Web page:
The term ‘proto-feminist’ loosely refers to women in a philosophical tradition who preceded, expected or anticipated modern feminist concepts before the term ‘feminist’ was coined; prior to the twentieth century. Scholars often present Buddhism and Taoism as ‘proto-feminist’ traditions, as compared with Hinduism and Confucianism, which are sometimes viewed as being hopelessly committed to gendered hierarchies. With specific reference to the following articles, the merits of this perception will be discussed, taking into account ideological, institutional, and social considerations.
After years of litigation, Gurbaj Singh Multani, a Sikh student in a Montreal-area high school, wins his appeal before the Supreme Court of Canada and is allowed to wear his kirpan to school, provided it remains safely strapped to his body, beneath his clothing. Hérouxville, a small town in rural Quebec, passes a town charter that forbids, among other things, the stoning of women. A sugar shack closes its dance room temporarily so that Muslim patrons can pray. A YMCA in Montreal’s Rosemont neighbourhood frosts its windows after worshippers from the Orthodox Jewish synagogue across the street complain that the scantily clad women on the gym’s treadmills offend their religious sensibilities.
Thanks, Chris, for the link to Bill Maher’s “Burqa Fashion Show.” An interesting video, I must say, although it reveals more about Maher’s inelegance and his cheap comedy than about the burqa. Like some of his other shows on religion, this one has yet again proven to be void of taste and lacks perceptiveness of the subject matter. I watched Religulous when it first appeared. The only ridiculous thing I found in it was Maher. At least, George Carlin knew what he was talking about when he would attack religion, regardless of the flaws of his arguments. More importantly, he knew how to portray it in a humorous, but tasteful manner.
Augustine’s contributions to the theory of original sin embody a deterministic view, insinuated as a result of the causal relationship between the root of evil and its human origin. Specifically, Augustine uses the Garden of Eden to demonstrate the appearance of evil resulted from the onset of human creation. In my opinion attributing responsibility to an out-group, or Othering creates an internal conflict commonly acknowledged within the discipline of Social Psychology as cognitive dissonance.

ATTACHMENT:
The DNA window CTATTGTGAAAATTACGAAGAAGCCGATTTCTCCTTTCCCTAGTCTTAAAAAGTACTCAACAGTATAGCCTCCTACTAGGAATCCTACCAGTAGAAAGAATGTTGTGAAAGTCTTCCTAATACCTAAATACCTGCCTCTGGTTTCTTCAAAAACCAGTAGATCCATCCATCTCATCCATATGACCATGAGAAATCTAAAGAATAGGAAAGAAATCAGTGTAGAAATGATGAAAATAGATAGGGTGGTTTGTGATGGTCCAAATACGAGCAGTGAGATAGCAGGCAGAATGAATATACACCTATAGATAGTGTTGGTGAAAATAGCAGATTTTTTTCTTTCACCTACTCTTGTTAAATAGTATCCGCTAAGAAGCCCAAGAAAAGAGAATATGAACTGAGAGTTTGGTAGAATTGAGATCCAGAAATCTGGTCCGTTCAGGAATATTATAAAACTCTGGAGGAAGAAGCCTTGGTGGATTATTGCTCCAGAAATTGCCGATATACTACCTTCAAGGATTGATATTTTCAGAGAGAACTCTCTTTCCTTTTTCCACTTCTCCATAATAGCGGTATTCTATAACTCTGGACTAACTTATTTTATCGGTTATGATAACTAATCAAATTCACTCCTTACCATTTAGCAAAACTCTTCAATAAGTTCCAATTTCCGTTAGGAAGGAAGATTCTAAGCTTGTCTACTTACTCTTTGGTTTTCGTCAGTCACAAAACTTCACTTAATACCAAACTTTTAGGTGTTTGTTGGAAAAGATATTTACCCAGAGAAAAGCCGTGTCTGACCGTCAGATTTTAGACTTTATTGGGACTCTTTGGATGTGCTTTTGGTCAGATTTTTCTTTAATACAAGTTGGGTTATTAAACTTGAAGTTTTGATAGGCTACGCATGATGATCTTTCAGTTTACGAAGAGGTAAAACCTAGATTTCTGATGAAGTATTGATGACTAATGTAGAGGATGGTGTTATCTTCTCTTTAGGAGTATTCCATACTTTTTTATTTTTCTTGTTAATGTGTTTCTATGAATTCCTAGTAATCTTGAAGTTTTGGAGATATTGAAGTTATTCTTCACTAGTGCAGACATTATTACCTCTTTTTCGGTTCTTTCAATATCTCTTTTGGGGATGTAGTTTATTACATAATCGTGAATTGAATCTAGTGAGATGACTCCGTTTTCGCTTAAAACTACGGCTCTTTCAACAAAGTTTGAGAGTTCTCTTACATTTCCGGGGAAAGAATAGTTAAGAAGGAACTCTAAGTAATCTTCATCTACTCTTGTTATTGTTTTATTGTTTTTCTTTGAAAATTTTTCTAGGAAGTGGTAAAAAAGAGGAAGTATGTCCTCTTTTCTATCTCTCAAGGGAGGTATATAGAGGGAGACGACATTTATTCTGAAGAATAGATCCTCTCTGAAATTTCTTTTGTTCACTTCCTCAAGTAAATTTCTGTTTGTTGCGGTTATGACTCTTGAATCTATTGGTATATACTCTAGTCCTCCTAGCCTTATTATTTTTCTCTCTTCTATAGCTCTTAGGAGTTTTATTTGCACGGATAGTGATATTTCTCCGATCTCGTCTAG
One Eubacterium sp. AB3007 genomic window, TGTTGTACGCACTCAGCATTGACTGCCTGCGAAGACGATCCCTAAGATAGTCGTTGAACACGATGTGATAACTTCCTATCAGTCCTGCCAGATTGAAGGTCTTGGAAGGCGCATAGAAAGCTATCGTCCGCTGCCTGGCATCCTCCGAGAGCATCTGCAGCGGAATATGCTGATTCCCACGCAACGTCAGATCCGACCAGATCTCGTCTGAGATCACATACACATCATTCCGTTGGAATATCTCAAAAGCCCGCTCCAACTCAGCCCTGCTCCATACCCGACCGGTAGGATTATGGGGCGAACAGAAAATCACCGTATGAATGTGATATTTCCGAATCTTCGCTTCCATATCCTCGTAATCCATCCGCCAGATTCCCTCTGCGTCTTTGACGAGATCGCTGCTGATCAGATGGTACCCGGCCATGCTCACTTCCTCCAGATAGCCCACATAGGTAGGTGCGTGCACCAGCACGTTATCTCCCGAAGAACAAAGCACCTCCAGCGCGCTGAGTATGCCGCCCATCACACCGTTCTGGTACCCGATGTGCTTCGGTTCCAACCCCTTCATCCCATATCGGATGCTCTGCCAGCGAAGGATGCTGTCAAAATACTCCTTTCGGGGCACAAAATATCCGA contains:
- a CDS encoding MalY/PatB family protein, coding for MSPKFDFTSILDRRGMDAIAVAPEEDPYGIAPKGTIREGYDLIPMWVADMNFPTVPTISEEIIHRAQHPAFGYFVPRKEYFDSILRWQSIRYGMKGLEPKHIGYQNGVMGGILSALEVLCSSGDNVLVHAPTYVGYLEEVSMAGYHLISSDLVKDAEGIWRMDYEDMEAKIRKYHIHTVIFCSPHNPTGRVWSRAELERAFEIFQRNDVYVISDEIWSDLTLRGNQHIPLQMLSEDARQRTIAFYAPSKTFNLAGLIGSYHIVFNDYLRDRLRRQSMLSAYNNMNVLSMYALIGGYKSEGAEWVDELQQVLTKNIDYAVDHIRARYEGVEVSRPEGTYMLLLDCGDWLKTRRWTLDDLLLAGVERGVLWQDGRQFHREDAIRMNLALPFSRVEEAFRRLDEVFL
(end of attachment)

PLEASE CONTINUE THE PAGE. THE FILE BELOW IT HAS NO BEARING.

During my stay in Amsterdam a few years ago, I saw many strange things. The red light districts, the coffee shops (not the ones in Canada), the Sex Museum, the Hash Museum and the Torture Museum were exceptionally outré. But the most bizarre experience I had was on the fifth of December when I attended the Sinterklaas (Santa Claus) parade for the first time. It was a cold and gloomy morning in downtown Amsterdam. A friend asked me to join them to watch the Santa Claus parade and so I did. We headed to the Koninklijk Paleis (the Royal Palace) and waited on Dam Street for about 20 minutes. Santa finally appeared in his usual silky red cloak and sharp white beard. He was riding a glorious white horse and accompanied by Dutch adults who had blackened their faces and wore afro wigs and thick red lipstick. As the caravan was approaching, the kids were yelling with great enthusiasm: Kijk, zwarte Piet! (Look, Black Peter!). I quickly scanned the crowd looking for any black people and there were few with their children. I glanced at my African-American friend and saw confusion in her eyes.